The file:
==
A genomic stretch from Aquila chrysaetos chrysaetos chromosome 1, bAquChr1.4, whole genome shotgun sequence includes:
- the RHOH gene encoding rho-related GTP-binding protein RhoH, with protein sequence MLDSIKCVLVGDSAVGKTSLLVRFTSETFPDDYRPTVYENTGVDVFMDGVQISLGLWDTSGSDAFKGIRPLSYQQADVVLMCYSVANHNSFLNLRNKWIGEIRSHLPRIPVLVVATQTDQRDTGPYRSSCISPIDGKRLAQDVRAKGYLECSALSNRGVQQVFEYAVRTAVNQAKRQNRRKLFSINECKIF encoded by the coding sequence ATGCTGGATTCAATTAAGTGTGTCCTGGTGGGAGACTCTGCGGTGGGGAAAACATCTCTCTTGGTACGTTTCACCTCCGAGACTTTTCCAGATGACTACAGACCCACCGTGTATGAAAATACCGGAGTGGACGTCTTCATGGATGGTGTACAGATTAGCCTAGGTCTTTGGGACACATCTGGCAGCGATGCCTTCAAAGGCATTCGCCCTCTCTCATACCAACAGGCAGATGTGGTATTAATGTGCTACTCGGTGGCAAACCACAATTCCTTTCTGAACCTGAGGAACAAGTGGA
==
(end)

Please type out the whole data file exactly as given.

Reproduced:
A genomic stretch from Aquila chrysaetos chrysaetos chromosome 1, bAquChr1.4, whole genome shotgun sequence includes:
- the RHOH gene encoding rho-related GTP-binding protein RhoH, with protein sequence MLDSIKCVLVGDSAVGKTSLLVRFTSETFPDDYRPTVYENTGVDVFMDGVQISLGLWDTSGSDAFKGIRPLSYQQADVVLMCYSVANHNSFLNLRNKWIGEIRSHLPRIPVLVVATQTDQRDTGPYRSSCISPIDGKRLAQDVRAKGYLECSALSNRGVQQVFEYAVRTAVNQAKRQNRRKLFSINECKIF encoded by the coding sequence ATGCTGGATTCAATTAAGTGTGTCCTGGTGGGAGACTCTGCGGTGGGGAAAACATCTCTCTTGGTACGTTTCACCTCCGAGACTTTTCCAGATGACTACAGACCCACCGTGTATGAAAATACCGGAGTGGACGTCTTCATGGATGGTGTACAGATTAGCCTAGGTCTTTGGGACACATCTGGCAGCGATGCCTTCAAAGGCATTCGCCCTCTCTCATACCAACAGGCAGATGTGGTATTAATGTGCTACTCGGTGGCAAACCACAATTCCTTTCTGAACCTGAGGAACAAGTGGA